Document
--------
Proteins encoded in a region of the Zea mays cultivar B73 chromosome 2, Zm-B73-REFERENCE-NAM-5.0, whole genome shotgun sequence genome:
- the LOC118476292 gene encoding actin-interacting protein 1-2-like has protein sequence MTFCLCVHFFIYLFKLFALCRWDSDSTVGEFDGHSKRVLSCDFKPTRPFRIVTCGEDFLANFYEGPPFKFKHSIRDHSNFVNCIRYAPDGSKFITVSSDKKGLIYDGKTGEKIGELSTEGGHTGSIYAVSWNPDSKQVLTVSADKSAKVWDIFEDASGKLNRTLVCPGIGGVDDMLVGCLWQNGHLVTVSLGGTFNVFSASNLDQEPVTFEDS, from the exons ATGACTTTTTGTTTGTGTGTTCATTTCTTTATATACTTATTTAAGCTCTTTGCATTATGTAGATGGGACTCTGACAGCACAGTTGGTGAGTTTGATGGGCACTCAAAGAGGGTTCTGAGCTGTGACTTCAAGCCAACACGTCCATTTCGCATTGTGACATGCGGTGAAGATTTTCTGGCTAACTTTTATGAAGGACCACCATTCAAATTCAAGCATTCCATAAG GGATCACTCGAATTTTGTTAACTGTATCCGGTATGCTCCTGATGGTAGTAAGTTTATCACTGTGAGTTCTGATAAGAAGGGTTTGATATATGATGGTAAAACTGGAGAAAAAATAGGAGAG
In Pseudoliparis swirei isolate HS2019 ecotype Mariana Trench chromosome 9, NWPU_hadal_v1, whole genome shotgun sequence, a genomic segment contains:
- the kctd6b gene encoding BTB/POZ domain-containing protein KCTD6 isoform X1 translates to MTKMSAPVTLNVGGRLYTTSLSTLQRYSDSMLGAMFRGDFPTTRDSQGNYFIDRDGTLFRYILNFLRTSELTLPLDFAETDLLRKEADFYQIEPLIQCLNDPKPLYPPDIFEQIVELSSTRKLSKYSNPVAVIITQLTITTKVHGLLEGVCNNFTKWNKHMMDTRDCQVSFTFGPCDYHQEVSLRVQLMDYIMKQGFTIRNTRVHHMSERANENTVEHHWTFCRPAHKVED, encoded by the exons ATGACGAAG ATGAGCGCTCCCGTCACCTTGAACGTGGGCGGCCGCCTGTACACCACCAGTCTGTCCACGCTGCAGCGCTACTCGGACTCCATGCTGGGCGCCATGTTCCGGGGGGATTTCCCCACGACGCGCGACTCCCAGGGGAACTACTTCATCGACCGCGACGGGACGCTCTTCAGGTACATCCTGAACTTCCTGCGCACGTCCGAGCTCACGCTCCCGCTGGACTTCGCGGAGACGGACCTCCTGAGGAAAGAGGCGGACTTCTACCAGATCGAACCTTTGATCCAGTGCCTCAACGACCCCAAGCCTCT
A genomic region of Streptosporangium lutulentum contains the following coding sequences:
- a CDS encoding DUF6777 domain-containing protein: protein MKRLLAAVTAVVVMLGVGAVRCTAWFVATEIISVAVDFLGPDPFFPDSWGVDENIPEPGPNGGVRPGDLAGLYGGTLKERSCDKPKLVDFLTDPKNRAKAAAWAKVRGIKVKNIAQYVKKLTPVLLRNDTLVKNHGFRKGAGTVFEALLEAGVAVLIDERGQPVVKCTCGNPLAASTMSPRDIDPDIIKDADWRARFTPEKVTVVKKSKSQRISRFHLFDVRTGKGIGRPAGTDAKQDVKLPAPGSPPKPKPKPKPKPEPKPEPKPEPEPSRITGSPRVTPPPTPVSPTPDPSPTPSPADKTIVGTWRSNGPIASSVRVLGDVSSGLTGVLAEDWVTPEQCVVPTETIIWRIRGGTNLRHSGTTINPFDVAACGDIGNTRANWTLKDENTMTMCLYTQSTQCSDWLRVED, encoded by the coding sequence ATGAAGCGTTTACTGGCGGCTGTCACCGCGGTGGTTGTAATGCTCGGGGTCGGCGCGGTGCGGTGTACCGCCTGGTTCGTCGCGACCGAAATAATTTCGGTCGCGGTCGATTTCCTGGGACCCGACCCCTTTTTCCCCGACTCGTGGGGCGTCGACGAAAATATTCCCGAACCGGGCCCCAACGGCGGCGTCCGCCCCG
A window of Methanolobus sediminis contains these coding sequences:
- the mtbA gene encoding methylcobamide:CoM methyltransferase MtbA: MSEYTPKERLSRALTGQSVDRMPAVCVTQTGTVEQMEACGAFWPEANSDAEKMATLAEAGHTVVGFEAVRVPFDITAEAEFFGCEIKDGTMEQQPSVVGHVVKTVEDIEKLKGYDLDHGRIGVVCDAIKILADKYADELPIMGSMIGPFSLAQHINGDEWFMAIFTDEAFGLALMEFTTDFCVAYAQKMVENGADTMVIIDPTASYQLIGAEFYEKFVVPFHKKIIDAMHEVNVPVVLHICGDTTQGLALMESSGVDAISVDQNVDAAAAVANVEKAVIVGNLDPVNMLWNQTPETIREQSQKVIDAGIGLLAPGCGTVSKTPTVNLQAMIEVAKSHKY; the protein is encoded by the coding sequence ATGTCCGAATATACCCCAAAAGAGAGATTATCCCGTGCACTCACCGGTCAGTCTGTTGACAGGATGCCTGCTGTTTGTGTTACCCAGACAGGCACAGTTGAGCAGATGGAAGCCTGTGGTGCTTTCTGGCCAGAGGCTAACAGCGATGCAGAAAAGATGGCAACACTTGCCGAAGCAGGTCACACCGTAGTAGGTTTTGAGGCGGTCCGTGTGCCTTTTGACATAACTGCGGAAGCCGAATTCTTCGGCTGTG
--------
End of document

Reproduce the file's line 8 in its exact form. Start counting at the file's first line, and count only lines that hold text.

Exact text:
- the mtbA gene encoding methylcobamide:CoM methyltransferase MtbA: MSEYTPKERLSRALTGQSVDRMPAVCVTQTGTVEQMEACGAFWPEANSDAEKMATLAEAGHTVVGFEAVRVPFDITAEAEFFGCEIKDGTMEQQPSVVGHVVKTVEDIEKLKGYDLDHGRIGVVCDAIKILADKYADELPIMGSMIGPFSLAQHINGDEWFMAIFTDEAFGLALMEFTTDFCVAYAQKMVENGADTMVIIDPTASYQLIGAEFYEKFVVPFHKKIIDAMHEVNVPVVLHICGDTTQGLALMESSGVDAISVDQNVDAAAAVANVEKAVIVGNLDPVNMLWNQTPETIREQSQKVIDAGIGLLAPGCGTVSKTPTVNLQAMIEVAKSHKY; the protein is encoded by the coding sequence ATGTCCGAATATACCCCAAAAGAGAGATTATCCCGTGCACTCACCGGTCAGTCTGTTGACAGGATGCCTGCTGTTTGTGTTACCCAGACAGGCACAGTTGAGCAGATGGAAGCCTGTGGTGCTTTCTGGCCAGAGGCTAACAGCGATGCAGAAAAGATGGCAACACTTGCCGAAGCAGGTCACACCGTAGTAGGTTTTGAGGCGGTCCGTGTGCCTTTTGACATAACTGCGGAAGCCGAATTCTTCGGCTGTG